Hokuriku Shinkansen
A JR East E7 series train on the Hokuriku Shinkansen
Native name北陸新幹線
Owner JRTT
LocaleTokyo, Saitama, Gunma, Nagano, Niigata, Toyama, Ishikawa, and Fukui Prefectures
Color on map
  •      JR East (#800080)
  •      JR West (#24197c)
TypeHigh-speed rail (Shinkansen)
ServicesKagayaki, Hakutaka, Tsurugi, Asama
Operator(s)Logo of the East Japan Railway Company (JR East) JR East (From Takasaki to Jōetsumyōkō)
Logo of the West Railway Company (JR West) JR West (From Jōetsumyōkō to Kanazawa)
Depot(s)Nagano, Hakusan
Rolling stockE7 series, W7 series
Opened1 October 1997; 26 years ago (1997-10-01)
Last extension14 March 2015; 8 years ago (2015-03-14)
Line length345.5 km (214.7 mi)
Number of tracksDouble-track
Track gauge1,435 mm (4 ft 8+12 in) standard gauge
Minimum radius4,000 m (2.5 mi; 13,000 ft)
Electrification25 kV AC, 50/60 Hz (overhead line)
Operating speed260 km/h (162 mph)
SignallingCab signalling
Train protection systemDS-ATC
Maximum incline3.0%
Route map
Hokuriku Shinkansen

The Hokuriku Shinkansen (北陸新幹線) is a high-speed Shinkansen railway line jointly operated by East Japan Railway Company (JR East) and West Japan Railway Company (JR West), connecting Tokyo with Kanazawa in the Hokuriku region of Japan.

The first section, between Takasaki and Nagano in Nagano Prefecture, opened on 1 October 1997 in time for the 1998 Winter Olympics, and was originally called the Nagano Shinkansen (長野新幹線). The extension to Toyama in Toyama Prefecture and Kanazawa in Ishikawa Prefecture opened on 14 March 2015.[1] Construction of a further section onward to Fukui and Tsuruga in Fukui Prefecture commenced in 2012, with scheduled opening on 16 March 2024.[2] The route of the final section to Shin-Osaka was decided on 20 December 2016 as the Osaka–Kyoto route,[3] with construction expected to begin in 2030 and take 15 years.

Train names and service patterns

Since March 2015, services on the line are split into four types, with train names as listed below.[4] Trains operate over the Joetsu and Tohoku Shinkansen tracks between Tokyo and Takasaki.

The original Nagano Shinkansen Asama services, introduced in 1997, replaced the conventional Shin'etsu Main Line limited express services, also named Asama, which previously took 2 hours 50 minutes from Tokyo (Ueno Station) to Nagano. Following the opening of the Shinkansen, part of the conventional line was abandoned between Yokokawa and Karuizawa. This section included the steeply-graded Usui Pass which required the use of bank engines on all trains.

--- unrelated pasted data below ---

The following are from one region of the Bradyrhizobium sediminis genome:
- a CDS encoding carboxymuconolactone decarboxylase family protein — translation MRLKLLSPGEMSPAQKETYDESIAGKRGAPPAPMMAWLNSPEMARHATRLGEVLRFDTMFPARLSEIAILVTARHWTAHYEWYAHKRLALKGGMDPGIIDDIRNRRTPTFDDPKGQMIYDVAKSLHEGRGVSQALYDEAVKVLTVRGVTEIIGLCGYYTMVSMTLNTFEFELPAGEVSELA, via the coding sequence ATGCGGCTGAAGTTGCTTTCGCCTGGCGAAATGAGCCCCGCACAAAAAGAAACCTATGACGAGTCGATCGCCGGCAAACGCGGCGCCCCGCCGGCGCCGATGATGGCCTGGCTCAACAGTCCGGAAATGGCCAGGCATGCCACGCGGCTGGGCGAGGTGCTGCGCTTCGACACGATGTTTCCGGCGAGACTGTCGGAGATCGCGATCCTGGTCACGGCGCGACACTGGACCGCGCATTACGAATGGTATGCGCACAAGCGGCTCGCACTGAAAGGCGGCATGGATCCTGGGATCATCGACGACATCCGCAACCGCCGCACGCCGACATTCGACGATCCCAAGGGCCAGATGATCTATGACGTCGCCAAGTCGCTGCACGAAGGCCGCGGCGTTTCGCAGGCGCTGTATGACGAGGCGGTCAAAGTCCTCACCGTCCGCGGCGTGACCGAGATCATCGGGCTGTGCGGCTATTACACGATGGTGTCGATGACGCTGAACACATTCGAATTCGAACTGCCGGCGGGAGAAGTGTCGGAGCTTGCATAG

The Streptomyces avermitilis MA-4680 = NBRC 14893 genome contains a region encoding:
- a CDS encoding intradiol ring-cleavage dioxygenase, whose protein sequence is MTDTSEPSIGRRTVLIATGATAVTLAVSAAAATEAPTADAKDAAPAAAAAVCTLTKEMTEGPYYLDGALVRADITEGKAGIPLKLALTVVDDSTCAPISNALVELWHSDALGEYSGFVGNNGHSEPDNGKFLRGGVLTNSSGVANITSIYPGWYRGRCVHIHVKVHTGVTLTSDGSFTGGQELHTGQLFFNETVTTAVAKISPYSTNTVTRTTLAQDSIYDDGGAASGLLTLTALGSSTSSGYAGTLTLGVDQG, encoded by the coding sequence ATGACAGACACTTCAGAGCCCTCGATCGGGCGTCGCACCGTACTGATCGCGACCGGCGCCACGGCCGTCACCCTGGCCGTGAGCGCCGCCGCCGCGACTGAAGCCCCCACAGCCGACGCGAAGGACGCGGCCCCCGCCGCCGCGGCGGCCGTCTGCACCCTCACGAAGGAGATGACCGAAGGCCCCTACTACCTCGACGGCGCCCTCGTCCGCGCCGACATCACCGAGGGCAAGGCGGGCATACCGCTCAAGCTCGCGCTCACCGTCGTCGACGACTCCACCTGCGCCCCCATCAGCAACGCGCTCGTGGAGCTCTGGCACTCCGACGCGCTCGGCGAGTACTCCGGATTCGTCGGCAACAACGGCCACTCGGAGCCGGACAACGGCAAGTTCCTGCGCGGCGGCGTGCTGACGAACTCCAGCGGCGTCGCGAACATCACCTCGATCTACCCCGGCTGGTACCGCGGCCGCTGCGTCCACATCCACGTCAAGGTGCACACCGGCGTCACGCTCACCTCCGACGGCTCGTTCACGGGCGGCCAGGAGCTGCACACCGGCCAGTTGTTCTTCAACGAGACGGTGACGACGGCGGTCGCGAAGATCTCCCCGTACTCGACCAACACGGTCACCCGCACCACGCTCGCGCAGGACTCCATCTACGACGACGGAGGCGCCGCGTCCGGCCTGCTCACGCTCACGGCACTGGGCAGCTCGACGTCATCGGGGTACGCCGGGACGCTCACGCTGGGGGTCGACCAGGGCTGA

All trains stop
Some trains stop
All trains pass
Line Station Japanese Distance (km) Asama Kagayaki Hakutaka Tsurugi Transfers Location
Tokyo 東京 0.0 Chiyoda Tokyo
Ueno 上野 3.6 Taitō
Ōmiya 大宮 31.3 Ōmiya-ku, Saitama Saitama Prefecture
Kumagaya 熊谷 67.9 Kumagaya
Honjō-Waseda 本庄早稲田 88.0 Honjō
Takasaki 高崎 108.6 Takasaki Gunma
Annaka-Haruna 安中榛名 127.1 Annaka
Karuizawa 軽井沢 150.4 Karuizawa, Kitasaku Nagano
Sakudaira 佐久平 168.0 Saku
Ueda 上田 192.8 Ueda
Nagano 長野 226.0 Nagano
Iiyama 飯山 255.9 Iiyama
Jōetsumyōkō 上越妙高 285.5 Jōetsu Niigata
Itoigawa 糸魚川 322.5 Itoigawa
Kurobe-Unazukionsen 黒部宇奈月温泉 361.7 Kurobe Toyama
Toyama 富山 395.5 Toyama
Shin-Takaoka 新高岡 414.4 Takaoka
Kanazawa 金沢 454.0 Kanazawa Ishikawa
Under construction; scheduled to open on 16 March 2024[2]
Komatsu 小松 481.2 Komatsu Ishikawa
Kagaonsen 加賀温泉 495.8 Kaga
Awaraonsen 芦原温泉 512.0 Awara Fukui
Fukui 福井 530.0 Fukui
Echizen-Takefu[5] 越前たけふ 549.0 Echizen
Tsuruga 敦賀 574.7 Tsuruga
Environmental impact assessment is underway.[6]
Higashi-Obama[Note 1] 東小浜[Note 1] Obama Fukui
Kyōto 京都
Shimogyo-ku, Kyoto Kyoto
Matsuiyamate[Note 1] 松井山手[Note 1][7]
Shin-Ōsaka 新大阪 Kita-ku, Osaka Osaka
  1. ^ a b Although the official terminus of the Ryōmō Line is at Shin-Maebashi and that of the Agatsuma Line is at Shibukawa, trains on both lines run through to Takasaki.
  2. ^ Although the official terminus of the Iiyama Line is at Toyono, trains on the line run through to Nagano.


  1. ^ a b c d This is a tentative name

As of 2012, the maximum line speed is 110 km/h (70 mph) between Tokyo and Omiya, 245 km/h (150 mph) between Omiya and Takasaki, and 260 km/h (160 mph) between Takasaki and Nagano.[8]

Rolling stock

With the start of Nagano Shinkansen services, trains were operated by a new fleet of JR East E2 series 8-car sets. A fleet of 17 new E7 series 12-car trainsets were phased in from March 2014, and these were augmented by a fleet of 10 JR West W7 series 12-car sets introduced from March 2015. The fleet of W7 series was purchased at a cost of ¥32.8 billion.[10] The remaining E2 series trainsets were withdrawn from Hokuriku Shinkansen services on 31 March 2017.[11]

In 2019, ten trains, eight from JR East with a book value of ¥11.8 billion and two from JR West, were damaged when a train yard in Nagano was flooded as the Chikuma River overflowed during typhoon Hagibis.[10][12] As a result, JR West suffered a loss of ¥3 billion (2019) (US$27.52 million).[12]

Former rolling stock

The original E2 series 8-car "J" sets, primarily used on Tohoku Shinkansen services were also used on some Asama services until they were subsequently lengthened to 10 cars. One specially-modified 200 series set, numbered F80, was used on additional Asama services in February 1998 during the 1998 Winter Olympics held in Nagano. The train was modified to operate on both 25 kV AC 50 Hz and 60 Hz overhead power supplies, incorporated weight-saving measures to comply with the 16 tonne axle load restriction, and included additional control equipment to cope with the 30 gradient of the Nagano Shinkansen.[13] Its maximum speed was limited to 210 km/h (130 mph).[13] The last services operated using eight-car E2 series trainsets ran on 31 March 2017, from which date all Asama services were formed of E7 and W7 series trainsets.[14]